Telomeres are specialized nucleoprotein complexes that protect the ends of eukaryotic chromosomes and distinguish them from broken DNA ends. Disruption of telomere protection may cause aging-associated pathologies and cancer. Here, we examined what makes telomere protection durable and resistant to perturbations using a budding yeast model organism. The protein Rap1 binds the telomeric repeats, negatively regulates telomere length, and protects telomeres by repressing homologous recombination and non-homologous end joining (NHEJ). A single-nucleotide mutation in the Kluyveromyces lactis telomerase RNA (TER1) template, ter1-16T, is incorporated into the telomeric repeats, disrupting the binding of Rap1 and causing dramatic telomere elongation. However, cell viability is not significantly affected, suggesting the existence of additional mechanism(s) for telomere protection. To examine this hypothesis, we explored the contribution of the recombination factor Rad52 and telomerase to telomere protection in the background of ter1-16T. To disrupt the function of telomerase, we exploited small mutations in a stem-loop domain of TER1 (Reg2), which result in short but stable telomeres. We generated K. lactis strains with combinations of three different mutations: ter1-16T, RAD52 deletion, and a two-nucleotide substitution in Reg2. Our results show that upon Rap1 depletion from telomeres, telomerase and the recombination machinery compensate for the loss of Rap1 protection and play redundant but critical roles in preventing NHEJ and maintaining telomere integrity and cell viability. These results demonstrate how redundant pathways make the essential role of telomeres—protecting our genome integrity and preventing cancer—more robust and resistant to assaults and perturbations.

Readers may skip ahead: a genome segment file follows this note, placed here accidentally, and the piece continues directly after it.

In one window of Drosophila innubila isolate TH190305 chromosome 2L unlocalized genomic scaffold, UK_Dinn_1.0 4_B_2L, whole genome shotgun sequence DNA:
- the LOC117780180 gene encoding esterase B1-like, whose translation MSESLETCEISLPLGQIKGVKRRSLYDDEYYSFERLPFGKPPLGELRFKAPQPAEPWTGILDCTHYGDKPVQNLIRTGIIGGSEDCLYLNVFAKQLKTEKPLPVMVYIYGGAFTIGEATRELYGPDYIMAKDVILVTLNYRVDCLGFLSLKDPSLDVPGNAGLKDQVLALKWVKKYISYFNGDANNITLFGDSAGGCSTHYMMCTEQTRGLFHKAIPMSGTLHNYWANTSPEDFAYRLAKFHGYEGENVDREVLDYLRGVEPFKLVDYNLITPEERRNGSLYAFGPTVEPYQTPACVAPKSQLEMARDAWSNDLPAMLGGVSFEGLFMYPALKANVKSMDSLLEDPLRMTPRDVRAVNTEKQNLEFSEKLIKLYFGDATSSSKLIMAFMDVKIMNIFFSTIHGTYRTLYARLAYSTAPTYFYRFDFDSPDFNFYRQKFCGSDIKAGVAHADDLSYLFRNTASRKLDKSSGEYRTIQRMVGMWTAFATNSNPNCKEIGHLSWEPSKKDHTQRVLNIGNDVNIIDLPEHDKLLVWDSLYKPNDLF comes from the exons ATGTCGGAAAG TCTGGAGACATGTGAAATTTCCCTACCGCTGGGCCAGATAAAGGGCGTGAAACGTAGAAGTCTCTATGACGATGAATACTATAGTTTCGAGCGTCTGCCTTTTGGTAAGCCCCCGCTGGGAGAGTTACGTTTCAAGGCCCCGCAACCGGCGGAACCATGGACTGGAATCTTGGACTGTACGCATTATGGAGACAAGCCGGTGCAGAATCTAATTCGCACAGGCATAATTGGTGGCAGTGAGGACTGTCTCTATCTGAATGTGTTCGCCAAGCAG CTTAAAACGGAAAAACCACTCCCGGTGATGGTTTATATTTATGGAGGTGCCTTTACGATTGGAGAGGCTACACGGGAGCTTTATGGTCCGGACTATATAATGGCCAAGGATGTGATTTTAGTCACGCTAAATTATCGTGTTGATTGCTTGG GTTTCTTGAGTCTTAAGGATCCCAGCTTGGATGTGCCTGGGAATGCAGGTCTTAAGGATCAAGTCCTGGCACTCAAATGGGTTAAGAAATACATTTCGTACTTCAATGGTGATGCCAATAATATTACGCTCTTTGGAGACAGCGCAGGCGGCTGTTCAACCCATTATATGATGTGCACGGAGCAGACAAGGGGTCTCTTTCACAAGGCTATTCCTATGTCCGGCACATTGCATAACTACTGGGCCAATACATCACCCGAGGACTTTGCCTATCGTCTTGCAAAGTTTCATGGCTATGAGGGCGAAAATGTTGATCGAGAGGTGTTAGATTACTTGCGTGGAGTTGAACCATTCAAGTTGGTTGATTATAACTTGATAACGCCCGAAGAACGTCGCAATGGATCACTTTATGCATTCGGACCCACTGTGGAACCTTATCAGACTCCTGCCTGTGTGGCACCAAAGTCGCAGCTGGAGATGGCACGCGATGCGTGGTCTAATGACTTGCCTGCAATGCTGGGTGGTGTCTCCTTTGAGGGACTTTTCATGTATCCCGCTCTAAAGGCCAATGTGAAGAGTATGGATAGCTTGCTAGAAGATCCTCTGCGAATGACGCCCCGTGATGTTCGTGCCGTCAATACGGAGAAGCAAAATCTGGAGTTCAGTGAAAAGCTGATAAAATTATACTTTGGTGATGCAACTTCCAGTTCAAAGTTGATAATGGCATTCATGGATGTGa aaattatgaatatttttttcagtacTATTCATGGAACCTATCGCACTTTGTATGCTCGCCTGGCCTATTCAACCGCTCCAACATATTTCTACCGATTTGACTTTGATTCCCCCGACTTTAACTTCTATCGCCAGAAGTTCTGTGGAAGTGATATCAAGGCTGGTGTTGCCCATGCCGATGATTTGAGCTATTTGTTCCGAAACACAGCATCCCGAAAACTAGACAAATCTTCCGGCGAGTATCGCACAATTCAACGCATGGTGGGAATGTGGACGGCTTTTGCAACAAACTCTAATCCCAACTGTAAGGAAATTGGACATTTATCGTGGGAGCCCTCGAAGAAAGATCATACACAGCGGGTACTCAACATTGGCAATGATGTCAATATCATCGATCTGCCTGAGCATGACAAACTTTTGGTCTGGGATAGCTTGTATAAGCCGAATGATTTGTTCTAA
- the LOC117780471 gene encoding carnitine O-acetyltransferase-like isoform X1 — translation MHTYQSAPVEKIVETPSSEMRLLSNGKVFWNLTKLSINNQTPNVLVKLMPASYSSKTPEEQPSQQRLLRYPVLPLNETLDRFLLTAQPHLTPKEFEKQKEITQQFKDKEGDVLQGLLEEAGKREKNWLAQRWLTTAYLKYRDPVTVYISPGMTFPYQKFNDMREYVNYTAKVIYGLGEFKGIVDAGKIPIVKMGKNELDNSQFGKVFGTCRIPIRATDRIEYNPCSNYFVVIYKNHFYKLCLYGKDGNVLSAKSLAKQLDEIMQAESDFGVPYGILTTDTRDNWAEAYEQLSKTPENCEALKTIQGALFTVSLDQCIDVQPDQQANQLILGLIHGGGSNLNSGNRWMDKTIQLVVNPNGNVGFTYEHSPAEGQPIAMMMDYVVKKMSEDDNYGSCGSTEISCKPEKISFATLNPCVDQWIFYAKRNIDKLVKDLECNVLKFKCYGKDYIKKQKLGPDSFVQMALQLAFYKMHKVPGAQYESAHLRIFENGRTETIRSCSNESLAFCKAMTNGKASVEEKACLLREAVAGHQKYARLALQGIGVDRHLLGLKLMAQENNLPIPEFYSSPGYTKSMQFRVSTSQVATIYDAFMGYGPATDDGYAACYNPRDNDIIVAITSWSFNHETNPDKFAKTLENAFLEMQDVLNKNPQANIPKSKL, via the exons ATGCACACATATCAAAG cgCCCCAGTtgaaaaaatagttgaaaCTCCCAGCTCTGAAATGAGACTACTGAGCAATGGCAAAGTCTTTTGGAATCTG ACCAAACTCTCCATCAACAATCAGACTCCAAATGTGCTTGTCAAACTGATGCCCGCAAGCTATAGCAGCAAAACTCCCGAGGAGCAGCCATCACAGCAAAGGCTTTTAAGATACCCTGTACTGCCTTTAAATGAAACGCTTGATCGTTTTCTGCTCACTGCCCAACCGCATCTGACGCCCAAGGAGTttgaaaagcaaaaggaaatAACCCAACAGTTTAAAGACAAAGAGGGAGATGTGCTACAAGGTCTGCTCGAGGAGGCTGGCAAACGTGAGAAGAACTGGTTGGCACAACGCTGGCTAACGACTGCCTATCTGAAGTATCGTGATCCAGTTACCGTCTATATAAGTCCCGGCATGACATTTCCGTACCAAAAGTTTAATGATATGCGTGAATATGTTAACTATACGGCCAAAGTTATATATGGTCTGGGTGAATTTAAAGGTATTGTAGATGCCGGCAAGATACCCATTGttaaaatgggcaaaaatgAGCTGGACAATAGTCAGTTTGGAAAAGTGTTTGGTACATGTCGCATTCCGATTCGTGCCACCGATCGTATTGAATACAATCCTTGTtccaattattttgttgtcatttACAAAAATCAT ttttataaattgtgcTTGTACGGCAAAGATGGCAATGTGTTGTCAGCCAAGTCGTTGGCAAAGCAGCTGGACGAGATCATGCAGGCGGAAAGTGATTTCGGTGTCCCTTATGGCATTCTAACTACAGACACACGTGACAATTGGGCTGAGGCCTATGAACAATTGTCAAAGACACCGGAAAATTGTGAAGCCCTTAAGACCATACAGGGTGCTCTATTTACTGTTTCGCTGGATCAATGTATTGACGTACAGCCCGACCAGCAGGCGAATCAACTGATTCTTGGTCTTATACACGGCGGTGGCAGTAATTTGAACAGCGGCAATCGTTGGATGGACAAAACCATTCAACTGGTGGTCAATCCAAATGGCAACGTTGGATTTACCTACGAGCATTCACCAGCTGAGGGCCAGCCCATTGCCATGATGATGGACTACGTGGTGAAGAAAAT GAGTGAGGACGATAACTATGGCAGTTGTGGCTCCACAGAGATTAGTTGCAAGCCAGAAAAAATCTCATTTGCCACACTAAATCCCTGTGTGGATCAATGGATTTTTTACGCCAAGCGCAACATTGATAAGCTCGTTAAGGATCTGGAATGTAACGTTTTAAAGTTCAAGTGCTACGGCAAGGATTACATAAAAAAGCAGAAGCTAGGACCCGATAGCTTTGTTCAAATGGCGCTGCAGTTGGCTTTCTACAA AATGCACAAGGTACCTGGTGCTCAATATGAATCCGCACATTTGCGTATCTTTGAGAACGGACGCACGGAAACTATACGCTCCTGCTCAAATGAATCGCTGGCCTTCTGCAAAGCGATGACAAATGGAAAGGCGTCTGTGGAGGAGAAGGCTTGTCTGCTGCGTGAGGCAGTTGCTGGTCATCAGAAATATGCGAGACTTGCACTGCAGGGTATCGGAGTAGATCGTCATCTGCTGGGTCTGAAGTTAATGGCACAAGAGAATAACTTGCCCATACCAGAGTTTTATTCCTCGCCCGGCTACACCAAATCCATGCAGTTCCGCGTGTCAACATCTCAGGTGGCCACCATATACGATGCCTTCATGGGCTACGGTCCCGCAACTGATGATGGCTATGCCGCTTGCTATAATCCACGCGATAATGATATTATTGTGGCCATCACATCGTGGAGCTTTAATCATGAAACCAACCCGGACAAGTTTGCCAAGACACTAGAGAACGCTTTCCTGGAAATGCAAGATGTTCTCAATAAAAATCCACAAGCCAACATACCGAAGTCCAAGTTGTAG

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- Budding yeast
- Kluyveromyces lactis